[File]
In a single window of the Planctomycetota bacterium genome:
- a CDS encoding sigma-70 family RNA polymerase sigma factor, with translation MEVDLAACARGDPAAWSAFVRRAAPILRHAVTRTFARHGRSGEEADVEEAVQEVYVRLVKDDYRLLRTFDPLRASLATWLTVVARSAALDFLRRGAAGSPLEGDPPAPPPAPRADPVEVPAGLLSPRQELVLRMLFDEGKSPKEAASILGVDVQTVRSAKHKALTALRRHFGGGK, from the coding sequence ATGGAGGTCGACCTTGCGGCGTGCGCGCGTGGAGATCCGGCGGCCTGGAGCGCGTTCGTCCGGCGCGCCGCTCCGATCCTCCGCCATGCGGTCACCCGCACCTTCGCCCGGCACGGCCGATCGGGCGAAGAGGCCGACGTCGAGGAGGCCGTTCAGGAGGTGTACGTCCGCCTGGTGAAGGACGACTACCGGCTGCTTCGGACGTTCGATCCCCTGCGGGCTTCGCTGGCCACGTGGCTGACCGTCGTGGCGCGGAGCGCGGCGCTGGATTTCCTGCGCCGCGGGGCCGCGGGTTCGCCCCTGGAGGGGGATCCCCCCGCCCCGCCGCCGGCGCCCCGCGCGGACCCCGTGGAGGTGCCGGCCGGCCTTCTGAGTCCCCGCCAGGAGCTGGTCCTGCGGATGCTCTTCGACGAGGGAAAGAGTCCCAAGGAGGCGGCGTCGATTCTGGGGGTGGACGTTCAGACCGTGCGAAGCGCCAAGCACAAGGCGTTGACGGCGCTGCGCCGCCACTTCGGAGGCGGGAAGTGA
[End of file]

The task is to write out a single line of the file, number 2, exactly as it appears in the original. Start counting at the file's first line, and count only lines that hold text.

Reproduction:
- a CDS encoding sigma-70 family RNA polymerase sigma factor, with translation MEVDLAACARGDPAAWSAFVRRAAPILRHAVTRTFARHGRSGEEADVEEAVQEVYVRLVKDDYRLLRTFDPLRASLATWLTVVARSAALDFLRRGAAGSPLEGDPPAPPPAPRADPVEVPAGLLSPRQELVLRMLFDEGKSPKEAASILGVDVQTVRSAKHKALTALRRHFGGGK, from the coding sequence ATGGAGGTCGACCTTGCGGCGTGCGCGCGTGGAGATCCGGCGGCCTGGAGCGCGTTCGTCCGGCGCGCCGCTCCGATCCTCCGCCATGCGGTCACCCGCACCTTCGCCCGGCACGGCCGATCGGGCGAAGAGGCCGACGTCGAGGAGGCCGTTCAGGAGGTGTACGTCCGCCTGGTGAAGGACGACTACCGGCTGCTTCGGACGTTCGATCCCCTGCGGGCTTCGCTGGCCACGTGGCTGACCGTCGTGGCGCGGAGCGCGGCGCTGGATTTCCTGCGCCGCGGGGCCGCGGGTTCGCCCCTGGAGGGGGATCCCCCCGCCCCGCCGCCGGCGCCCCGCGCGGACCCCGTGGAGGTGCCGGCCGGCCTTCTGAGTCCCCGCCAGGAGCTGGTCCTGCGGATGCTCTTCGACGAGGGAAAGAGTCCCAAGGAGGCGGCGTCGATTCTGGGGGTGGACGTTCAGACCGTGCGAAGCGCCAAGCACAAGGCGTTGACGGCGCTGCGCCGCCACTTCGGAGGCGGGAAGTGA